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Bilge Rat
motors and controls.........
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Discussion Starter · #1 ·
I was called to troubleshoot a VFD today, it was the feed belt to a rock crusher.

The VFD in question was an Allen Bradley PowerFlex 4, or maybe a PF 40; I can't remember. Near as I can tell, it's been in operation for several years without issue.

It has a speed pot up in the control house, and the operator stated that even with the pot turned all the way down, the belt ran too fast and would overload the crusher.

The speed pot is basic 0 - 10 V. 0 volts on one side, 10 volts on the other, and the wiper goes to an analog input that's set for voltage.

With the pot all the way down, I had 0 volts from the wiper to the analog common, and 10 volts to the + 10DC. With it turned up a bit, I had 3 volts to common and 7 volts to +10.

Pot is likely ok.

The display was set to HZ, and it read 20.0 with the pot all the way down. The belt usually runs around 13 - 18, hence the overload on the crusher.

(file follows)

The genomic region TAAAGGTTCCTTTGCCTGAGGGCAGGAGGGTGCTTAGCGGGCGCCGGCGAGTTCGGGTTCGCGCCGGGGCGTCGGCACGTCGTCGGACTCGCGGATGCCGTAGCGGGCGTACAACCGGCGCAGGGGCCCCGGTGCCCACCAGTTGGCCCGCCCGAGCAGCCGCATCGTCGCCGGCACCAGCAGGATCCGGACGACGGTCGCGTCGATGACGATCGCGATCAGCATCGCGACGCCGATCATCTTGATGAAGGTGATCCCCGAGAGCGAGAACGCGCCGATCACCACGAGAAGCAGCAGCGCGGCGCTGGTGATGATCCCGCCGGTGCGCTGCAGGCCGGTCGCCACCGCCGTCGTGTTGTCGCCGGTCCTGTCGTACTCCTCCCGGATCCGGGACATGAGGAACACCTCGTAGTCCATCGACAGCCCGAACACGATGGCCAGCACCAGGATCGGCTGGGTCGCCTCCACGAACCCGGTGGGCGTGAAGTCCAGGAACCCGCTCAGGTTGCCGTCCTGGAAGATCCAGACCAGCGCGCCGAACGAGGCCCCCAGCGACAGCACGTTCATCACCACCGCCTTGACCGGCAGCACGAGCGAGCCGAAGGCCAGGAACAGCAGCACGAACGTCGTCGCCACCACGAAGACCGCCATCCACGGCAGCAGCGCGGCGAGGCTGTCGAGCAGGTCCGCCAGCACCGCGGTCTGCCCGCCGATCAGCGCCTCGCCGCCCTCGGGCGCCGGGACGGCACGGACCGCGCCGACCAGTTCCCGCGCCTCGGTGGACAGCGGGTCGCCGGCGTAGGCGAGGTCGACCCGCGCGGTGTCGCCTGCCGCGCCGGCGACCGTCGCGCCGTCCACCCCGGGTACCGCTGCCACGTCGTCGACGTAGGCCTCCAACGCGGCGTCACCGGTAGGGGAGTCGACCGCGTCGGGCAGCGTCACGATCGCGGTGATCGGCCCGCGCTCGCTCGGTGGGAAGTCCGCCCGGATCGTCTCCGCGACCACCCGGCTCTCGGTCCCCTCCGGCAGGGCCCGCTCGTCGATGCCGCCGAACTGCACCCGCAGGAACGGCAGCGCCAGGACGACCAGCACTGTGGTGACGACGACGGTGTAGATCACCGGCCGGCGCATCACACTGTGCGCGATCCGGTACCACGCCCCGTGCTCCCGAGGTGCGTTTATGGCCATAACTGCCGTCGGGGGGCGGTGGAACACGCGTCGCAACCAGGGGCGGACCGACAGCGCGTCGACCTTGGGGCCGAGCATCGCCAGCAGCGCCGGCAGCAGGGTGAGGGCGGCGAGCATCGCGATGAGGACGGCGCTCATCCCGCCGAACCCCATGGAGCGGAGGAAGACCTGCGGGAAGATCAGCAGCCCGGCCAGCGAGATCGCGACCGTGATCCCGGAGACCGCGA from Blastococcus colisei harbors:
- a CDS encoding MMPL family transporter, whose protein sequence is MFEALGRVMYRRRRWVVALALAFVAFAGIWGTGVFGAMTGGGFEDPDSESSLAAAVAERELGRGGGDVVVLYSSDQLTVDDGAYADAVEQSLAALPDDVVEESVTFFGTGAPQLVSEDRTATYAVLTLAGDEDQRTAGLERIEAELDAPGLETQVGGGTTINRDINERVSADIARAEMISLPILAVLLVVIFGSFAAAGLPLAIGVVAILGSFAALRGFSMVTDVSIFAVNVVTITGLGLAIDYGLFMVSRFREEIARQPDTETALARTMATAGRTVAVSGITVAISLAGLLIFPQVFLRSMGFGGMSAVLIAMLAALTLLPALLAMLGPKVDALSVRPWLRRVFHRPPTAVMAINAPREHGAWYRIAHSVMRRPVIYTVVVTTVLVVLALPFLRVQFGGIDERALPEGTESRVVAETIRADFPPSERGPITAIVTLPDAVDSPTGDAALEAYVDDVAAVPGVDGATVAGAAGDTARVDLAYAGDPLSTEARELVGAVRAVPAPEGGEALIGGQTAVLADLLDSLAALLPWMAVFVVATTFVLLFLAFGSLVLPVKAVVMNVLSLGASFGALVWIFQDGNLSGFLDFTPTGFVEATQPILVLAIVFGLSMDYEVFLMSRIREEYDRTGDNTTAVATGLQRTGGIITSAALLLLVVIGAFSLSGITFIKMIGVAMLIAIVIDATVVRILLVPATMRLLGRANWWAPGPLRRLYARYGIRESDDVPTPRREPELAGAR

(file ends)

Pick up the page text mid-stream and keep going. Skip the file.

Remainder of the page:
So I figured the minimum speed was set at 20HZ. The parameter for this is p034 (I think.....), so I went there and sure enough it's set to 20. I reset it to 0, saved the change, and the VFD operated exactly as it is supposed to.

Oooooookkk.......now the real question here is just exactly how did it get set to 20HZ? I very seriously doubt that any of the plant guys could set a parameter in a VFD. At this plant, I'll be called out to make even the simplest changes to their VFDs.

Of course, I could spend a lot of time and very likely never find the answer, but it bugs me nonetheless.

And even worse, the problem may or may not be solved......
 

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I run into phantom program changes on VFD's and Honeywell controllers all the time, I can only figure people try to troubleshoot something before they call someone in, maybe do a quick google search, and start hitting buttons. If it doenst work out right (it never does) then they call you in and never mention the part where they created a bigger problem so now you have to figure out how to un-**** what they did AND try and figure out the initial problem that was there in the first place.